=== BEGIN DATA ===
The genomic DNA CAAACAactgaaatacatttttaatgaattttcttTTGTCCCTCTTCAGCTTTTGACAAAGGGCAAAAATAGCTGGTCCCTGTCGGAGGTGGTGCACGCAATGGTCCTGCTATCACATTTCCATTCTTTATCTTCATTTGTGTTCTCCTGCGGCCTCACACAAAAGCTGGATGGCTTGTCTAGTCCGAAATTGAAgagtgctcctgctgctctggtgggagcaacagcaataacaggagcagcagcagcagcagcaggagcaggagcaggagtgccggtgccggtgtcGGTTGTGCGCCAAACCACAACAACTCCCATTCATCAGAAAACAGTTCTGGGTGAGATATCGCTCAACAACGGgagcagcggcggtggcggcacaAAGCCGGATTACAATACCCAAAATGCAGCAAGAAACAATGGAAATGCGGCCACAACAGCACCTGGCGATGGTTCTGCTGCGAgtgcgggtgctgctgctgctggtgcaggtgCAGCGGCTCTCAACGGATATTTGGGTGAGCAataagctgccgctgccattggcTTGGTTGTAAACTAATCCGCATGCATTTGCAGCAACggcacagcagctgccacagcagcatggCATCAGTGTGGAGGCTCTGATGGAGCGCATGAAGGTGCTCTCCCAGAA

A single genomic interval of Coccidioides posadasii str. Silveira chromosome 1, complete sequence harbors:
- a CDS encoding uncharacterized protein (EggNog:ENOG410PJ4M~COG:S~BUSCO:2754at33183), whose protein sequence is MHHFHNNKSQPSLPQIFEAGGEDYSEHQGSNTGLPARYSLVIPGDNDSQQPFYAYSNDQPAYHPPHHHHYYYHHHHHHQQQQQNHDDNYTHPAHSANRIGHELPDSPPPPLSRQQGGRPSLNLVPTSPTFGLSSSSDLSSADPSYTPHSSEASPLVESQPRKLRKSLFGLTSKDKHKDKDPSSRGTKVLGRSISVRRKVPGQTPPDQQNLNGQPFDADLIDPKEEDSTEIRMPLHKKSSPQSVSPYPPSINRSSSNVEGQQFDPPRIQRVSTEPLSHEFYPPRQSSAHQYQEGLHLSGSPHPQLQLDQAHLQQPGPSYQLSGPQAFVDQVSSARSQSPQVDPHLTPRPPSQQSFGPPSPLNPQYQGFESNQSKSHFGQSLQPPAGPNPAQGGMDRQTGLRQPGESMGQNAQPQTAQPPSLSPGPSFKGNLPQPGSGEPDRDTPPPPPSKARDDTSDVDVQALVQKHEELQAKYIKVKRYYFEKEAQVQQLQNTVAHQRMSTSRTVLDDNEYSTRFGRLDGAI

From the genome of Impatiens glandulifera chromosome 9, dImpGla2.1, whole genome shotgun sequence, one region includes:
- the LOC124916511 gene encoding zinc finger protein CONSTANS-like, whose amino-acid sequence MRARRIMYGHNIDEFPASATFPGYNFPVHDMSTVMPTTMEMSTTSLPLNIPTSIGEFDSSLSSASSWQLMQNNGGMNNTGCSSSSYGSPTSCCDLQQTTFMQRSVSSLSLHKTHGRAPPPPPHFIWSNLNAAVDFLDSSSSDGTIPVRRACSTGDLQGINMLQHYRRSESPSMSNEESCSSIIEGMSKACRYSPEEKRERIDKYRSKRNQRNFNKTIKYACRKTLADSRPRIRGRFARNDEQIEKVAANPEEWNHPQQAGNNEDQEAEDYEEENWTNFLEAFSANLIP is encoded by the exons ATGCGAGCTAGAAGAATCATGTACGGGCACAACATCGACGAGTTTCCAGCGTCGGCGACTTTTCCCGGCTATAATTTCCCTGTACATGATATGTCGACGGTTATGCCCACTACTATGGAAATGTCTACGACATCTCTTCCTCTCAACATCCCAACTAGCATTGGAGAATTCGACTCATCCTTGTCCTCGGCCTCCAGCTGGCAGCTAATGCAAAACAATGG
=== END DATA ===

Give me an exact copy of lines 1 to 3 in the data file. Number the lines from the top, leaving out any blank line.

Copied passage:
The genomic DNA CAAACAactgaaatacatttttaatgaattttcttTTGTCCCTCTTCAGCTTTTGACAAAGGGCAAAAATAGCTGGTCCCTGTCGGAGGTGGTGCACGCAATGGTCCTGCTATCACATTTCCATTCTTTATCTTCATTTGTGTTCTCCTGCGGCCTCACACAAAAGCTGGATGGCTTGTCTAGTCCGAAATTGAAgagtgctcctgctgctctggtgggagcaacagcaataacaggagcagcagcagcagcagcaggagcaggagcaggagtgccggtgccggtgtcGGTTGTGCGCCAAACCACAACAACTCCCATTCATCAGAAAACAGTTCTGGGTGAGATATCGCTCAACAACGGgagcagcggcggtggcggcacaAAGCCGGATTACAATACCCAAAATGCAGCAAGAAACAATGGAAATGCGGCCACAACAGCACCTGGCGATGGTTCTGCTGCGAgtgcgggtgctgctgctgctggtgcaggtgCAGCGGCTCTCAACGGATATTTGGGTGAGCAataagctgccgctgccattggcTTGGTTGTAAACTAATCCGCATGCATTTGCAGCAACggcacagcagctgccacagcagcatggCATCAGTGTGGAGGCTCTGATGGAGCGCATGAAGGTGCTCTCCCAGAA

A single genomic interval of Coccidioides posadasii str. Silveira chromosome 1, complete sequence harbors:
- a CDS encoding uncharacterized protein (EggNog:ENOG410PJ4M~COG:S~BUSCO:2754at33183), whose protein sequence is MHHFHNNKSQPSLPQIFEAGGEDYSEHQGSNTGLPARYSLVIPGDNDSQQPFYAYSNDQPAYHPPHHHHYYYHHHHHHQQQQQNHDDNYTHPAHSANRIGHELPDSPPPPLSRQQGGRPSLNLVPTSPTFGLSSSSDLSSADPSYTPHSSEASPLVESQPRKLRKSLFGLTSKDKHKDKDPSSRGTKVLGRSISVRRKVPGQTPPDQQNLNGQPFDADLIDPKEEDSTEIRMPLHKKSSPQSVSPYPPSINRSSSNVEGQQFDPPRIQRVSTEPLSHEFYPPRQSSAHQYQEGLHLSGSPHPQLQLDQAHLQQPGPSYQLSGPQAFVDQVSSARSQSPQVDPHLTPRPPSQQSFGPPSPLNPQYQGFESNQSKSHFGQSLQPPAGPNPAQGGMDRQTGLRQPGESMGQNAQPQTAQPPSLSPGPSFKGNLPQPGSGEPDRDTPPPPPSKARDDTSDVDVQALVQKHEELQAKYIKVKRYYFEKEAQVQQLQNTVAHQRMSTSRTVLDDNEYSTRFGRLDGAI